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Benchmarking, Social Partnership and Higher Remuneration: Wage Settling Institutions and the Public-Private Sector Wage Gap in Ireland

  • Kelly, Eilish

    (Economic and Social Research Institute, Dublin)

  • McGuinness, Seamus

    (Economic and Social Research Institute, Dublin)

  • O'Connell, Philip

    (Economic and Social Research Institute, Dublin)

This paper uses data from the 2003 and 2006 National Employment Surveys to analyse the public-private sector wage gap in Ireland. In particular, we investigate the impact of awards implemented under a number of wage setting institutions on the pay differential. These include the pay increases awarded by the Public Service Benchmarking Body in its first report and the increases given to higher-level posts in the public sector by the Review Body on Higher Remuneration in the Public Sector, Reports No. 40 and 41. The pay increases that were awarded under the Social Partnership process in Sustaining Progress and the Mid-Term Review of Part Two of Sustaining Progress are also captured in the data used. Furthermore, we assess the impact of pensions on the gap. The results indicate that the public sector pay premium increased dramatically from 9.7 to 21.6 per cent between 2003 and 2006. Furthermore, we found that by 2006 senior public service workers earned almost 8 per cent more than their private sector counterparts, while those in lower-level grades earned between 22 and 31 per cent more. The public premium results derived in this paper relating to March 2006 predate the payment of the two most recent Social Partnership wage deals, along with the pay increases awarded in the second Benchmarking exercise and by the Review Body on Higher Remuneration in Reports No. 42 and 43. The results presented raise serious questions with respect to the justification for any further boosts to the pay levels of public sector workers. Finally, the study highlights the importance of correcting for differences in pension coverage between public and private sector workers when making any assessment of the public-private sector pay differential.

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Article provided by Economic and Social Studies in its journal Economic and Social Review.

Volume (Year): 40 (2009)
Issue (Month): 3 ()
Pages: 339–370

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Handle: RePEc:eso:journl:v:40:y:2009:i:3:p:339-370
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  1. Boyle, Gerry & McElligott, Rory & O'Leary, Jim, 2004. "Public-Private Wage Differentials in Ireland, 1994-2001," Quarterly Economic Commentary: Special Articles, Economic and Social Research Institute (ESRI), vol. 2004(2-Summer), pages 1-23.
  2. Javier Gardeazabal & Arantza Ugidos, 2004. "More on Identification in Detailed Wage Decompositions," The Review of Economics and Statistics, MIT Press, vol. 86(4), pages 1034-1036, November.
  3. Claudio Lucifora & Dominique Meurs, 2004. "The Public Sector Pay Gap in France, Great Britain and Italy," CHILD Working Papers wp04_04, CHILD - Centre for Household, Income, Labour and Demographic economics - ITALY.
  4. Frances Ruane & Xiaoheng Zhang, 2007. "Location Choices of the Pharmaceutical Industry in Europe after 1992," The Institute for International Integration Studies Discussion Paper Series iiisdp220, IIIS.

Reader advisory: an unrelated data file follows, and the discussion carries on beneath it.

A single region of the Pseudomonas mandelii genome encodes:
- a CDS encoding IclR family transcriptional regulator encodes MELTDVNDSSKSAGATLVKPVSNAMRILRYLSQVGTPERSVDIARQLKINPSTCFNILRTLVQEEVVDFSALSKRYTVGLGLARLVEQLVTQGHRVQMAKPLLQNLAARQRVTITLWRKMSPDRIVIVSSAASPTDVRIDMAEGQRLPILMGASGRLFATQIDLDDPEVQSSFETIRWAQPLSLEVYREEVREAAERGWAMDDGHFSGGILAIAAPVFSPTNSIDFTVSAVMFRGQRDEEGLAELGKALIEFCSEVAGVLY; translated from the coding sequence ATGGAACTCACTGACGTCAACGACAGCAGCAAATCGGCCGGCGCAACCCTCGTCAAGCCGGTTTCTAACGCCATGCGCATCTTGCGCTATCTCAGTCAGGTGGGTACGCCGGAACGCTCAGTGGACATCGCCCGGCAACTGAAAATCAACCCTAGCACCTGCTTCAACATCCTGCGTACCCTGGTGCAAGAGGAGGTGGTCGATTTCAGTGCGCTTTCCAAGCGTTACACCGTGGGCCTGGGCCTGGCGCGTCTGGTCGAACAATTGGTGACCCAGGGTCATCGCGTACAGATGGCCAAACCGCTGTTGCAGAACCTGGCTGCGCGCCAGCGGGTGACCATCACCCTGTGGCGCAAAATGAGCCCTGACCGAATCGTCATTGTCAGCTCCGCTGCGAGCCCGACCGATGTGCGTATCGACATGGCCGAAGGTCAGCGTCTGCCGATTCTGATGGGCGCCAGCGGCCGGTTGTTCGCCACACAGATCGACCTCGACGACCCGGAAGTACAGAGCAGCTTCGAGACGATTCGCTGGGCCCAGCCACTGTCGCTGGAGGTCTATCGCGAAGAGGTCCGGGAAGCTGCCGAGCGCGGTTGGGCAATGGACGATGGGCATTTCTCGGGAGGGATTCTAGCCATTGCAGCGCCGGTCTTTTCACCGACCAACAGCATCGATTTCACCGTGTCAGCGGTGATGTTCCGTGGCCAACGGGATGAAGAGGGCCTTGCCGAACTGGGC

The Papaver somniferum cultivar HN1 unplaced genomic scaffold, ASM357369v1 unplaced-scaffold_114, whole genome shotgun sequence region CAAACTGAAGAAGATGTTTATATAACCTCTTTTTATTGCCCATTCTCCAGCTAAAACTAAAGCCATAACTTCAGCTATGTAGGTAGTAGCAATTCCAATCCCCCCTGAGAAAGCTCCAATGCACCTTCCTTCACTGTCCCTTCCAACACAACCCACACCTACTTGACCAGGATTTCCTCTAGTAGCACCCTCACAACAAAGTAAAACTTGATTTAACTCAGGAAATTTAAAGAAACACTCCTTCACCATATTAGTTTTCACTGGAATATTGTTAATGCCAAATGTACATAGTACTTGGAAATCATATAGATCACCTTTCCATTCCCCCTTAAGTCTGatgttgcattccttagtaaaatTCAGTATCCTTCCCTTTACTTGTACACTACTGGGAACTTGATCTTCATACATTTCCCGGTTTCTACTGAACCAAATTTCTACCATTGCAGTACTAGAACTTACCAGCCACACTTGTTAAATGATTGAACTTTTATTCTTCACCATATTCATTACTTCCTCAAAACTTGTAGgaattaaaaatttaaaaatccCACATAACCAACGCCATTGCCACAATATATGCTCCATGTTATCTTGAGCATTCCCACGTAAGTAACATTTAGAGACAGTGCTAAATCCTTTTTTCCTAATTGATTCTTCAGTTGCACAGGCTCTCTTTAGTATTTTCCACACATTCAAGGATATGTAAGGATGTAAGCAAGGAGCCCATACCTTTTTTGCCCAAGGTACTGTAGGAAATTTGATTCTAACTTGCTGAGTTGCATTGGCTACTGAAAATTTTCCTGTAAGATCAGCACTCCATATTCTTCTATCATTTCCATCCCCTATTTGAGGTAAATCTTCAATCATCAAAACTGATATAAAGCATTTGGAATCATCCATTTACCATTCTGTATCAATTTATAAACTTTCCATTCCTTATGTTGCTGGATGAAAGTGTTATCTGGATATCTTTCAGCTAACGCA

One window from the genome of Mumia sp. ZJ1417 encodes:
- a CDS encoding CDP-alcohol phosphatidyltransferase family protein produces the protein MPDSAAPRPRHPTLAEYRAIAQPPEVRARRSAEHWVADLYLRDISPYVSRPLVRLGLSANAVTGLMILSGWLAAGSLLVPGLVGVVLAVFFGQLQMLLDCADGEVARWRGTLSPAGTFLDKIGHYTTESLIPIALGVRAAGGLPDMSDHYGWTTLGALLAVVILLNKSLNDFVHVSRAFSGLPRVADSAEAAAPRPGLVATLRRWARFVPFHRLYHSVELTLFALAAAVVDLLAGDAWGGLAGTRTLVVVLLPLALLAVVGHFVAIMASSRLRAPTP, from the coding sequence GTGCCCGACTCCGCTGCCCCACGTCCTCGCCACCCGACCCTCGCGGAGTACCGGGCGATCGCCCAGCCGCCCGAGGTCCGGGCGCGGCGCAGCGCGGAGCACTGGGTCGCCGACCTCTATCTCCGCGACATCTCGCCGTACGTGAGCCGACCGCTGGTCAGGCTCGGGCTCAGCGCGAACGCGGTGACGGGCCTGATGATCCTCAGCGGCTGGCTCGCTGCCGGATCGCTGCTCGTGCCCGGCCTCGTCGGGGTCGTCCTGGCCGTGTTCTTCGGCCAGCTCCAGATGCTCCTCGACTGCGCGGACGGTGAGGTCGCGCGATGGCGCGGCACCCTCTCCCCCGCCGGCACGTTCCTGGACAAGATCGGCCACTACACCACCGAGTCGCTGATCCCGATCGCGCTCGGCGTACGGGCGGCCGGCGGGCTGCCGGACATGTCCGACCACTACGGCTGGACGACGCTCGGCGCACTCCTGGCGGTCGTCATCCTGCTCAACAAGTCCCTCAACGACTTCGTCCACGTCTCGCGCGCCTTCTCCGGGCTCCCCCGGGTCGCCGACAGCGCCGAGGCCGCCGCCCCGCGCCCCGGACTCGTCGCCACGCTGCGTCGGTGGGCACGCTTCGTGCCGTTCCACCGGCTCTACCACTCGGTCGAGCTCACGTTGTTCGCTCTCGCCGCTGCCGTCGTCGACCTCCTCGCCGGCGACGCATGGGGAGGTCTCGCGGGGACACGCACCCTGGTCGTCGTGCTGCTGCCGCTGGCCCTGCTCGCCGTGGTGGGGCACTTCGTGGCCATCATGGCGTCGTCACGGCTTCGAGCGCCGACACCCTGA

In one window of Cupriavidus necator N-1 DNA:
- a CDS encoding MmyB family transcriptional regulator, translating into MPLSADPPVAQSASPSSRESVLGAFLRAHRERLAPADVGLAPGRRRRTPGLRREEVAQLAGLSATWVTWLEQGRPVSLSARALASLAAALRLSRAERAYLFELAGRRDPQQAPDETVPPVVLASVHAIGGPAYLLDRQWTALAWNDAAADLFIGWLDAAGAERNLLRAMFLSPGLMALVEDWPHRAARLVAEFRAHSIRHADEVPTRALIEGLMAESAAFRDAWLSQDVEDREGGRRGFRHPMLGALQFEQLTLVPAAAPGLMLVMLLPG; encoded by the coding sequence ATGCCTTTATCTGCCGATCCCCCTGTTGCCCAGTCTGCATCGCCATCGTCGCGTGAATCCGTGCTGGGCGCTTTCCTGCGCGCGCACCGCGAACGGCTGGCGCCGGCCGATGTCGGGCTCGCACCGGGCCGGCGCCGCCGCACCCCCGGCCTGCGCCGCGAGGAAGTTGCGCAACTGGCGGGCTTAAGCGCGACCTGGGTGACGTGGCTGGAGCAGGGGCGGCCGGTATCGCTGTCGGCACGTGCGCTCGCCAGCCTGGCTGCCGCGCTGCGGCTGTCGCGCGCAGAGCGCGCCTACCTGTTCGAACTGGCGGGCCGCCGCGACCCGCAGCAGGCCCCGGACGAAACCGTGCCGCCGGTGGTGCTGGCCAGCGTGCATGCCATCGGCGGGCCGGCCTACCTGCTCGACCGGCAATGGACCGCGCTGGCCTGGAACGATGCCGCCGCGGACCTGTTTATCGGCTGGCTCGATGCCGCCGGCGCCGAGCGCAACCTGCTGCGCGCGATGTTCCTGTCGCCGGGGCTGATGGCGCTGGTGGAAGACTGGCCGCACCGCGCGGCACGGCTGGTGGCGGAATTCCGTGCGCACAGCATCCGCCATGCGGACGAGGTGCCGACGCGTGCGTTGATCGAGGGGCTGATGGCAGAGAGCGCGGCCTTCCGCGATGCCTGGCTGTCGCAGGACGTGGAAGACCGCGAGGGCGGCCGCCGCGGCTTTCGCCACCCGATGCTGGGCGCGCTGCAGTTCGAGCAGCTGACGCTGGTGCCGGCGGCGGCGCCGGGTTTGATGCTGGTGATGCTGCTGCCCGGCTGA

5. McGuinness, Seamus & Kelly, Elish & O'Connell, Philip J., 2008. "The Impact of Wage Bargaining Regime on Firm-Level Competitiveness and Wage Inequality: The Case of Ireland," Papers WP266, Economic and Social Research Institute (ESRI).
  6. Heckman, James, 2013. "Sample selection bias as a specification error," Applied Econometrics, Publishing House "SINERGIA PRESS", vol. 31(3), pages 129-137.
  7. Gregory, Robert G. & Borland, Jeff, 1999. "Recent developments in public sector labor markets," Handbook of Labor Economics, in: O. Ashenfelter & D. Card (ed.), Handbook of Labor Economics, edition 1, volume 3, chapter 53, pages 3573-3630 Elsevier.
  8. John FitzGerald, 1999. "Understanding Ireland's Economic Success," Papers WP111, Economic and Social Research Institute (ESRI).
  9. Ronald L. Oaxaca & Michael R. Ransom, 1999. "Identification in Detailed Wage Decompositions," The Review of Economics and Statistics, MIT Press, vol. 81(1), pages 154-157, February.
  10. Adamchik, Vera A. & Bedi, Arjun S., 2000. "Wage differentials between the public and the private sectors: evidence from an economy in transition," Labour Economics, Elsevier, vol. 7(2), pages 203-224, March.
  11. Mueller, Richard E., 1998. "Public-private sector wage differentials in Canada: evidence from quantile regressions," Economics Letters, Elsevier, vol. 60(2), pages 229-235, August.
  12. O'Connell, Philip J. & Russell, Helen, 2006. "Does it Pay to Go Public? Public/Private Wage Differences among Recent Graduates in Ireland," Quarterly Economic Commentary: Special Articles, Economic and Social Research Institute (ESRI), vol. 2006(3-Autumn), pages 64-79.
  13. Blaise Melly, 2005. "Public-private sector wage differentials in Germany: Evidence from quantile regression," Empirical Economics, Springer, vol. 30(2), pages 505-520, 09.
  14. Gerry Boyle & Rory McElligott & Jim O'Leary, 2004. "Public-Private Wage Differentials in Ireland, 1994-2001," Economics, Finance and Accounting Department Working Paper Series n1421004, Department of Economics, Finance and Accounting, National University of Ireland - Maynooth.
  15. Richard Disney & Amanda Gosling, 1998. "Does it pay to work in the public sector?," Fiscal Studies, Institute for Fiscal Studies, vol. 19(4), pages 347-374, November.
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